We’ll add him to the list.
My father explained that The Riddle of the Sands was about sailing, as he watched the seventies film version (with, of course, Michael York). I didn’t understand much of pay attention much at the time, but the memory stuck with me.
Without actually reading the book or watching the movie, I became more aware of it.
It was an early book that premised the idea that England’s future enemy was not it’s traditional foe, France, but a rising Germany. It was also an early version of the modern spy story.
A sailing enthusiast becomes convinced that a german yachter tried to get him killed by leading him down a dangerous coastal waterway, so he recruits a college friend to investigate was the Germans could be hiding, the titular riddle (the area is filled with sand bars and shifting sand islands). There is a British traitor, disguises, and a lot of dangerous sailing – which he manages to make exciting (there is no violence or fighting, but plenty of tension).
I will admit that I skipped the very end, which is a brief treatise of how England could secure her coasts against a German invasion using small, light boats arriving unexpectedly from that sandy coast, but I can’t imagine it’s very relevant now.
I felt a little bad reading this because I have a nice, inexpensive copy of The Rights of Man which I have never finished and here I am putting the cart before the horse and reading about it before actually reading it. I suppose that makes me like most readers of this book but, to be honest, I have always thought I was better than most people, at least as regards my reading habits, if not morally and hygenically.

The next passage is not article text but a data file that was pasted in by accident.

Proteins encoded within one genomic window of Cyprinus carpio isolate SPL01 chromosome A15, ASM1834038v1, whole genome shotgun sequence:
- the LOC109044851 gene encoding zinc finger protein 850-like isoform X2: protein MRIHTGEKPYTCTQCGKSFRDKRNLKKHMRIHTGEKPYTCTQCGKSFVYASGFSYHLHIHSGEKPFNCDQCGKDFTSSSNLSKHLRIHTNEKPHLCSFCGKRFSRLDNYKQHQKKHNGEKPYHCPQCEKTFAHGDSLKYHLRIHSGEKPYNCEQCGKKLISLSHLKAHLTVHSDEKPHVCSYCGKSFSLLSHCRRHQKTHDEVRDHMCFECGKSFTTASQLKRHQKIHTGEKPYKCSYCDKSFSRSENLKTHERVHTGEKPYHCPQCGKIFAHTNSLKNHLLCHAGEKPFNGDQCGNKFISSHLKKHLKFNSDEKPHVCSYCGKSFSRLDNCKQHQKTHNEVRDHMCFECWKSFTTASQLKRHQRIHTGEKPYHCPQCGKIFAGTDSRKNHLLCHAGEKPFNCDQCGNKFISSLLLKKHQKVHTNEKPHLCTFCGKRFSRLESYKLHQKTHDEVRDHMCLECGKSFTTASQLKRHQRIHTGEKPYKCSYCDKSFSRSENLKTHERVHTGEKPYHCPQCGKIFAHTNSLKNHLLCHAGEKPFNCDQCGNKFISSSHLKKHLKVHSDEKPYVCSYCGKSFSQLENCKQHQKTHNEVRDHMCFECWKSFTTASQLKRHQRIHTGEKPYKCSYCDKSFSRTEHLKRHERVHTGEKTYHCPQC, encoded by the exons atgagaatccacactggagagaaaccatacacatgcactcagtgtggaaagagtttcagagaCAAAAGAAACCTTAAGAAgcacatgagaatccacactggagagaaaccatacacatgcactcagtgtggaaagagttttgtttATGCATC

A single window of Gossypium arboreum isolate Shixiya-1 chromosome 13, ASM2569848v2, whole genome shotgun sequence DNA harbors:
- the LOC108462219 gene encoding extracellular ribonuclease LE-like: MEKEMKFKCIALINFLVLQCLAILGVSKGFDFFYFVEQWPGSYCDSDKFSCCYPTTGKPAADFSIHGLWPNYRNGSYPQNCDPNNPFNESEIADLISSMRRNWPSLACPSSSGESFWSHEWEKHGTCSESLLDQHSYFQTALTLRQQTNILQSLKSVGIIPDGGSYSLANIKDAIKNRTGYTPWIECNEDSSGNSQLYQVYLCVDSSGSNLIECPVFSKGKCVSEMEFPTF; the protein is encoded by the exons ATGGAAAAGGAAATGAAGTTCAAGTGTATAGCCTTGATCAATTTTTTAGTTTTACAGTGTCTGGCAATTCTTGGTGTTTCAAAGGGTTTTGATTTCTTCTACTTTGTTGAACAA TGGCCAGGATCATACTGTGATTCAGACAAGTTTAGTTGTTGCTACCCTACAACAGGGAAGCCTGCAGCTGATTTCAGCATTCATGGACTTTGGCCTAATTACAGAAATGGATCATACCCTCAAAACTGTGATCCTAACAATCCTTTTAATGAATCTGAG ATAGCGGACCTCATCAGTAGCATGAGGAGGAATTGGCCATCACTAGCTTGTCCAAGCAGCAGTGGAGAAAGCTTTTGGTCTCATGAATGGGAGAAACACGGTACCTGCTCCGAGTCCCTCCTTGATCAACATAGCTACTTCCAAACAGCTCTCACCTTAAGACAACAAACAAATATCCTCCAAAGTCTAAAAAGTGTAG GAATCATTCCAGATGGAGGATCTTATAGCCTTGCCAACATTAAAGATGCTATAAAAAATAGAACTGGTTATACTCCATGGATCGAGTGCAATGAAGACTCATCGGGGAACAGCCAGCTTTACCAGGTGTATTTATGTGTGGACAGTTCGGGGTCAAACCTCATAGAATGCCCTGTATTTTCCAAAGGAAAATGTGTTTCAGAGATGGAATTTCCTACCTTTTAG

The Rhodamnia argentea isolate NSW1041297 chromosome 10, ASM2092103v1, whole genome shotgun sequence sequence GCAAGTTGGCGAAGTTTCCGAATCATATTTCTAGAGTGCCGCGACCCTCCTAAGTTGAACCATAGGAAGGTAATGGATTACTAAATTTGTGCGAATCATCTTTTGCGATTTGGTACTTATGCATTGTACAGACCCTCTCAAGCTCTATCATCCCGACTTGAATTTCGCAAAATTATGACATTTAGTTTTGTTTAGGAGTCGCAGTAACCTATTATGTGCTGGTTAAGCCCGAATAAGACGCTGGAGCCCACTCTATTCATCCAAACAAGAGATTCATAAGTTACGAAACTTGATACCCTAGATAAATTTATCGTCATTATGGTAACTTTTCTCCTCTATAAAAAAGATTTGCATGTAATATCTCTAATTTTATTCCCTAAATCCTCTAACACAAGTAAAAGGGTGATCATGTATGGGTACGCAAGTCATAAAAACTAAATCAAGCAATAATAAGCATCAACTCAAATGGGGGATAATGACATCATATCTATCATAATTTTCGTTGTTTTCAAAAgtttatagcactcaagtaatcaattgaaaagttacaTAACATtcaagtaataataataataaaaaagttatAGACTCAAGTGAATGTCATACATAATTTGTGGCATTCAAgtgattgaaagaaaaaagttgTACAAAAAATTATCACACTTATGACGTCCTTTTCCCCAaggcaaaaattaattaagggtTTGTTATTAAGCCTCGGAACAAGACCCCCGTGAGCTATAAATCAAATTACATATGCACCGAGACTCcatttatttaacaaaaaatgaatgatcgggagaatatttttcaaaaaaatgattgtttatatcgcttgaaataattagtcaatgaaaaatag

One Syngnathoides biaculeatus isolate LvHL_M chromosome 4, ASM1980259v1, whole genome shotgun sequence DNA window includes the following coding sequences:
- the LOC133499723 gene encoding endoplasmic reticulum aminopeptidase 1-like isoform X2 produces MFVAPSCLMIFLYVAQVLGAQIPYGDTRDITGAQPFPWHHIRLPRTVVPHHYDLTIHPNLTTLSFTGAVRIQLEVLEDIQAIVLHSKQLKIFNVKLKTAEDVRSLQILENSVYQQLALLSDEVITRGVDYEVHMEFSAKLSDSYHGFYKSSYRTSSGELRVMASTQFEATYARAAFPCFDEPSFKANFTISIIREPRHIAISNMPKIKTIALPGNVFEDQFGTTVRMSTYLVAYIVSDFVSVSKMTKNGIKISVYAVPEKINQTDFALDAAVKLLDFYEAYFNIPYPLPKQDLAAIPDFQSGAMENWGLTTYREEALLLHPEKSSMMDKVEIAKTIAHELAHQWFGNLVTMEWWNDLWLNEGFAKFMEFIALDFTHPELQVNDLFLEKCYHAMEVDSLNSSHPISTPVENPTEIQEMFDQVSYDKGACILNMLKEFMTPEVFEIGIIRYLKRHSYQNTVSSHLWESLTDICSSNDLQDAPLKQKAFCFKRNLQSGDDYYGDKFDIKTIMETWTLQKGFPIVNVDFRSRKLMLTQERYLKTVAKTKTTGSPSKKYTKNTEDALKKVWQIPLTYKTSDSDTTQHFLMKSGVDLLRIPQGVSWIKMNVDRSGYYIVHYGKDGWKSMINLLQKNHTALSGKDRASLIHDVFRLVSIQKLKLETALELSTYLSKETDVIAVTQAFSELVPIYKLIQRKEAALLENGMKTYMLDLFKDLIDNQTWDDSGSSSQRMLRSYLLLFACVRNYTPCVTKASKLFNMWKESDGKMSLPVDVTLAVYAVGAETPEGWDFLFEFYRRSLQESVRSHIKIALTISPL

We read Hitchens, of course, for Hitchens, regardless of the ostensible focus, but we can see the appeal: a polemicist and pamphleteer in the Enlightenment tradition who made a widely recognized contribution to the course of human events. In dedicating the book to the then president of a post-Saddam Iraq, he must have been hoping, somewhere, that one day he might be recognized in some small way as contributing to a similarly successful product, even if the years appear to have only proven him more wrong on that particular adventure than it seemed even when he wrote this.
I had never heard it before and won’t vouch for its provenance, except to express my belief that Hitchens would have made a good faith effort to examine its sources, but I love the anecdote about William Blake, the mystical poet, warning Paine, the (small ‘r’) republican pamphleteer, that he was in danger of arrest, inspiring the latter to immediately cross the water to revolutionary France.
Learning about Paine’s career was the fascinating. My own knowledge, prior, was rather thin. While no substitute for a biography by a professional biographer or historian, I am not likely to read one, so I’m glad that I got this brief look at his career.
Have you ever had one of those experiences where you agree with someone, but really wish you didn’t, because the person was so annoying?
That is how I felt about Through Nature to God.
How did I even come to this point? I was reading through a selected works of the great American philosopher, Josiah Royce, and came across some references to some other American philosophers from the late nineteenth and early twentieth centuries, including… John Fiske. I decided, foolishly, to look for him and found Through Nature to God.
Whether it was the unsupported leaps, the leaning on poorly understood science (giving, though, some allowance for the fact that our understanding has grown since Fiske was writing), or the references to Herbert Spencer, which always, to me, at least, carry a pungent whiff of social darwinism.
He argues that the biological sciences, mostly, though not exclusively, evolution, argue for God. He does not make a particular argument for the Judeo-Christian God, but clearly for a theistic one.
While I do, personally, see God working, at a distance, through evolution, his strident tones and arch language make it all seem… icky.
The best thing I can say about it… it’s a short book.